"People Talking About This" – Are You Being Heard on Facebook?

"People Talking About This" – Are You Being Heard on Facebook?

Many companies have already created Facebook fanpages for their products and services to engage in real-time discussions and updates with potential customers, drive traffic to their Facebook profile or website, and improve brand trust through social media interactivity.

If you are a Facebook Page administrator, there are Facebook Insight Tools available to monitor the trends and metrics around your page content and how it is performing in terms of reach, growth and demographics. Facebook is continually enhancing its Insights and emphasising the importance of page and content sharing for improving a company’s brand. Multiple research studies have shown that word-of-mouth conversations are often the most influential, which is why being able to monitor how many people are talking about and sharing the content on your Page offers you valuable opportunities.

What “People Talking About This” Means

The “People Talking About This” is a metric which appears on your Page, designed to show conversations happening about a brand on Facebook. It measures the number of unique users who have created a “story” about a page within the last seven-day period. This means that if a fan creates more than one “story” on your Page or its content, it will only add one point to your “People Talking About This” tally.

On Facebook, users are considered as creating a “story” when they: like, mention, comment on, phototag, respond to or share one of your Page’s posts; like your Page; RSVP to your event; checks in or likes/shares a check in; or recommends your place of business. Visitors viewing your page are able to see the total number of “People Talking About This” on the left hand side of the page under the number of “Likes”. This metric is public because it provides user value. It allows people to ascertain or not your Page is active and engaging based on its “People Talking About This” number.

Administrators are given access to the “People Talking About This” metric for individual posts, and there is a full tab dedicated to this which can be found under Insights on the left hand side of the page. Clicking into this tab will additionally display other metrics such as “Likes”, “Friends of Fans” and “Weekly Total Reach”.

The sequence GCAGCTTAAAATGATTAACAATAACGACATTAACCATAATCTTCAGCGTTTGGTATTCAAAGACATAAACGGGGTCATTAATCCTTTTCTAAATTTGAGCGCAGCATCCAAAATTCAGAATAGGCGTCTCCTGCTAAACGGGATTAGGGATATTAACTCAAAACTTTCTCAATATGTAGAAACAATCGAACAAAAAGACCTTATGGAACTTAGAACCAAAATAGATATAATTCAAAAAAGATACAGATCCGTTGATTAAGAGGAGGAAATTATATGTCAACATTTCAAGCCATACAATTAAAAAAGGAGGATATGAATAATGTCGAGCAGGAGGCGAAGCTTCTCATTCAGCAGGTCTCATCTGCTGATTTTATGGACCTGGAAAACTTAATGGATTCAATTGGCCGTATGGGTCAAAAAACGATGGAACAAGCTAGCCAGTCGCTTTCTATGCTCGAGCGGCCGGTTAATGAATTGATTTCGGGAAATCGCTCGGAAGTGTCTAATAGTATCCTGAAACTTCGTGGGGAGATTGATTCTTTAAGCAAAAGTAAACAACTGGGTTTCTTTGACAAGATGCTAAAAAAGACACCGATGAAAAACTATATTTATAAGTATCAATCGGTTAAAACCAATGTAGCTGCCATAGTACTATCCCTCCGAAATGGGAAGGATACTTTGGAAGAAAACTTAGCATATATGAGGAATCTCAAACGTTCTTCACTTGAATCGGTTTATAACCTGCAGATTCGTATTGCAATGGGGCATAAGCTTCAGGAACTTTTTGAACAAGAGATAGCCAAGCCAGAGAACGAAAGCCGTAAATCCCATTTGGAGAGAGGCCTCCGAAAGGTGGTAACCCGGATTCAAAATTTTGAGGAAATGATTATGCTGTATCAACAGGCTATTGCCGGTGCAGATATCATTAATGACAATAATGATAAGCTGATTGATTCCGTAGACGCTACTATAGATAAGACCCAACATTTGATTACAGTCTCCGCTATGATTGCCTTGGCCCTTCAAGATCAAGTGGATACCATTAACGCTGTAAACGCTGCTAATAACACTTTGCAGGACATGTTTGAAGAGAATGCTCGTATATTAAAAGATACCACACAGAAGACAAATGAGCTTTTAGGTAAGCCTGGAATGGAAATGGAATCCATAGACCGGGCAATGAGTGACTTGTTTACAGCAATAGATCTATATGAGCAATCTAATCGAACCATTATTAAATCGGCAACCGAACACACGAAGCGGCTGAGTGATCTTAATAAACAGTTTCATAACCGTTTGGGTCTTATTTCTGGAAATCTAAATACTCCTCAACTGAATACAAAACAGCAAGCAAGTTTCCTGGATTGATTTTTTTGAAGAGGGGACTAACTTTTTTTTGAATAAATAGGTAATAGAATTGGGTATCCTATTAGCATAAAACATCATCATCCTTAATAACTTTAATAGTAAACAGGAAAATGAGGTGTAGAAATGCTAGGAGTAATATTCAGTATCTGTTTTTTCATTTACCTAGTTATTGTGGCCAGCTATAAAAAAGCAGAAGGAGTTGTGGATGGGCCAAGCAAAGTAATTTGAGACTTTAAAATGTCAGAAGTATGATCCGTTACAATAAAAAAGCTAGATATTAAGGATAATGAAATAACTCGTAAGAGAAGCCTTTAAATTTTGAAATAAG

While “Likes” is self-explanatory, “Friends of Fans” is the total number of friends your fans have. Friends of your fans are able to see when your fans have created a “story” about or on your page while “Weekly Total Reach” is the accurate assessment of the total number of people which have referenced your page within Facebook.


Why Should You Care?

As a Page admin, you should pay attention to these metrics to help understand what works best to reach your target market, and to optimise and increase the viral nature of post content. For instance, you might find that your fans love polls more than videos, or respond with particular enthusiasm to useful tips or advice about your industry. If nobody cares that you shared photos of the office cat, however, that’s good to know also. You want to engage your fans, not bore them.

For further information on how to set up a Facebook fanpage and access your Page Insights click here.
E-Web Marketing
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E-Web Marketing

We’ve been in the digital marketing field for over 18 years and worked with hundreds of Australian (and international) businesses to grow their web presence. Specialising in SEO, search ads (PPC), social media, content marketing, email marketing and conversion rate optimisation.
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We’ve been in the digital marketing field for over 18 years and worked with hundreds of Australian (and international) businesses to grow their web presence. Specialising in SEO, search ads (PPC), social media, content marketing, email marketing and conversion rate optimisation.

2 Comments
  • Posted at 1:20 pm, April 10, 2012

    Great story, thanks for the help. Although Annie, I do have to take issue with one thing you said. Are you socially awkward? Poor hygiene? Don’t care about being those? Big WoW player?

    Unless you answered “yes” to two or three of those, you’re not a “nerd.”

    It’s time to stop the madness and take the word “nerd” back. Meme love and avid blogger a nerd does not make. 🙂

    • Posted at 10:28 am, April 12, 2012

      Thanks for your comment Jonathan. Although you have made some valid points, this seems like an issue that can only be resolved through WoW.

      I must say I’m much more of a retro nerd kinda gal though, if my Nintendo 64 was still working its magic I’d most likely be lacking in hygiene and social adaptation…but the new world of tech now beckons!

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